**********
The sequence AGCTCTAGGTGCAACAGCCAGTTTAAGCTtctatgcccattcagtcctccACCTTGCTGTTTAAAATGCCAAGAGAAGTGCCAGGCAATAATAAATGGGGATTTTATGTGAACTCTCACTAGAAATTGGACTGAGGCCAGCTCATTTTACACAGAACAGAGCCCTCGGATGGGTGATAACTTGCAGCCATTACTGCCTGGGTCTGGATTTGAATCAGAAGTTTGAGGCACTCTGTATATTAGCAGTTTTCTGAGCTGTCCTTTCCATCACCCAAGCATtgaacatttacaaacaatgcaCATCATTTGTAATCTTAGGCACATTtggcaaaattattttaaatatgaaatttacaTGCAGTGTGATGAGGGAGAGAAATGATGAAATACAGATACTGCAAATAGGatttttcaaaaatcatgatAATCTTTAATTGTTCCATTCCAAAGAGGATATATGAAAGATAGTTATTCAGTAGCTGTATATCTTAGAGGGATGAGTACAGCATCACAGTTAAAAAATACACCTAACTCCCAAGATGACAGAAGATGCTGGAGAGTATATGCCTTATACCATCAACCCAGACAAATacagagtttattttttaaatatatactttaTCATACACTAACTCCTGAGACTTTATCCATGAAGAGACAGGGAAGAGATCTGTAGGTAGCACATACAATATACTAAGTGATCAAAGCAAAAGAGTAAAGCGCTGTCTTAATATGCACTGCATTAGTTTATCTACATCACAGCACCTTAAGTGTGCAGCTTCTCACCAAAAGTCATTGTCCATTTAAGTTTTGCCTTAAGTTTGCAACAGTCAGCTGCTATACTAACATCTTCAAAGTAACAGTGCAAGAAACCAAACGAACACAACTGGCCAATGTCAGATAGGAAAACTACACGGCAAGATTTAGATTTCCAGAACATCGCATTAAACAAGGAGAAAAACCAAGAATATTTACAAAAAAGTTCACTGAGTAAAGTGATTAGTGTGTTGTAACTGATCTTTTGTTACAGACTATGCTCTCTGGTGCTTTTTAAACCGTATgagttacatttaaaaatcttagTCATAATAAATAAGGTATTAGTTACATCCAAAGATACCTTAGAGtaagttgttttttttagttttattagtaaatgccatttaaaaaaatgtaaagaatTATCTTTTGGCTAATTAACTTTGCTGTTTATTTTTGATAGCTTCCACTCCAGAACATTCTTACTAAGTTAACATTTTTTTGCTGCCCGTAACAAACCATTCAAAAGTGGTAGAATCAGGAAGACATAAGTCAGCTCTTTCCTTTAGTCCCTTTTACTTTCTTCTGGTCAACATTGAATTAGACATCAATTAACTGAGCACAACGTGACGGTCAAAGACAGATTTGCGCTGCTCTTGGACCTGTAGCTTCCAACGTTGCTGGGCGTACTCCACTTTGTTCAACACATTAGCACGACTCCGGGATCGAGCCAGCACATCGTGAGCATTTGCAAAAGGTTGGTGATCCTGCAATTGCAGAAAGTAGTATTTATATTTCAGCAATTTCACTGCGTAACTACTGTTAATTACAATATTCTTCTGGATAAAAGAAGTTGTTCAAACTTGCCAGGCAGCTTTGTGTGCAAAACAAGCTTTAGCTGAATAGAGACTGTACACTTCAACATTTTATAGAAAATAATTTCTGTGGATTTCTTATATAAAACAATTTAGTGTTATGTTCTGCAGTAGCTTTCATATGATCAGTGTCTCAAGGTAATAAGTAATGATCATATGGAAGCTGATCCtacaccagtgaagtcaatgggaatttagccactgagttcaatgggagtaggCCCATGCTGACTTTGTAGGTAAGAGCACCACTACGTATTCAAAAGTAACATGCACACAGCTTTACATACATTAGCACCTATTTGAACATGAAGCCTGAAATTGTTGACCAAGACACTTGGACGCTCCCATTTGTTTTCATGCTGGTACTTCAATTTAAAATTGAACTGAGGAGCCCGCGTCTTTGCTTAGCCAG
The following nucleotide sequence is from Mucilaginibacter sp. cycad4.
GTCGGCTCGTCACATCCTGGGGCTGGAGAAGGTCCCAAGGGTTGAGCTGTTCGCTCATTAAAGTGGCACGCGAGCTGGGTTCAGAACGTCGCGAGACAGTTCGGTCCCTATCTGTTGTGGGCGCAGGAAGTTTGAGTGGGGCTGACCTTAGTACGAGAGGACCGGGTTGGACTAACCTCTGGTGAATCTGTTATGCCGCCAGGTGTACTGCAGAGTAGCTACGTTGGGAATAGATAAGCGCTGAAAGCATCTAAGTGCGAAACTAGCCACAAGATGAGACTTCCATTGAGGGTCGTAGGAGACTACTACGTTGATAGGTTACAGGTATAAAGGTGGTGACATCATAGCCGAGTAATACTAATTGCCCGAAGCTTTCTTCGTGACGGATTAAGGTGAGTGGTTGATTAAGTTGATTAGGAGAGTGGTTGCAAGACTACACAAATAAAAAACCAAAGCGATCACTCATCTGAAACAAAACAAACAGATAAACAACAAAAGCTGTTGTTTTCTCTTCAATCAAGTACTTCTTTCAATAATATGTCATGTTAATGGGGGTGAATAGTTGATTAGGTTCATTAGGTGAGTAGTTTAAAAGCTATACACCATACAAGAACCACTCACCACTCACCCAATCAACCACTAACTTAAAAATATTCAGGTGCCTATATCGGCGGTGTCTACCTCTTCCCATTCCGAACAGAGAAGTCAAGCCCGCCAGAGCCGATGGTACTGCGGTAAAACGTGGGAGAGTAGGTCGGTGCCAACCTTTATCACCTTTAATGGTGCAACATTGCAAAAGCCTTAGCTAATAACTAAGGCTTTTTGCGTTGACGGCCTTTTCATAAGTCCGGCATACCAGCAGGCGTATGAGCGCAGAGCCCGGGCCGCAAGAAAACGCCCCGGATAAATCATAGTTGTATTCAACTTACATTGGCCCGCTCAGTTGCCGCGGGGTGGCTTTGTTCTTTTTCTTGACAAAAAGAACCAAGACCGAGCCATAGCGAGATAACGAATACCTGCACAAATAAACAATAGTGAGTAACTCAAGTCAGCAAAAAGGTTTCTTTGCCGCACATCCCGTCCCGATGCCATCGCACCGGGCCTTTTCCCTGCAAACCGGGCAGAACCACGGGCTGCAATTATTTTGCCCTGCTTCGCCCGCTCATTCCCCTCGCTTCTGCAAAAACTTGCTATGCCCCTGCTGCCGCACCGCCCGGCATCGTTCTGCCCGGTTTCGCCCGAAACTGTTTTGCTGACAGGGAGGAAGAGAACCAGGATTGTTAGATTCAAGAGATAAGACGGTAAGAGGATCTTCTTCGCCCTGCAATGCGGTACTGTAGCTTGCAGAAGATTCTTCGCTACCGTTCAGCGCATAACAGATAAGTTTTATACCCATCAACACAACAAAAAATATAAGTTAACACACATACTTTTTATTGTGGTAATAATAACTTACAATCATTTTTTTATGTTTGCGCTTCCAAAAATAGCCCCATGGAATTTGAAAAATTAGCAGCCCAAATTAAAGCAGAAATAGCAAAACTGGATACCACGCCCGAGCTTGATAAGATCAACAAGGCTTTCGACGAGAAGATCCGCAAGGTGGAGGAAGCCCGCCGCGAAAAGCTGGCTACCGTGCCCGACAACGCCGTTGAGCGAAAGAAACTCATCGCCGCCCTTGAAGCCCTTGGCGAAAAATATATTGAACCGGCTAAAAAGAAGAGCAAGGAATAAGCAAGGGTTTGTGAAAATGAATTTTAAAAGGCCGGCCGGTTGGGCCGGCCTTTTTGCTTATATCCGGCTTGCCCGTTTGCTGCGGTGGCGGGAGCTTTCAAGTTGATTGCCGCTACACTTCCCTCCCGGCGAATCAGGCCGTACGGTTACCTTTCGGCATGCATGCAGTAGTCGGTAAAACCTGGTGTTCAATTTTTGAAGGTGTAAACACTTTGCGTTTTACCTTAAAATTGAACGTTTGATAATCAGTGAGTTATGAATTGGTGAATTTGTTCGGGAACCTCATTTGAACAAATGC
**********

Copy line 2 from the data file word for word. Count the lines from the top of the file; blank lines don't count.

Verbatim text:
The following nucleotide sequence is from Mucilaginibacter sp. cycad4.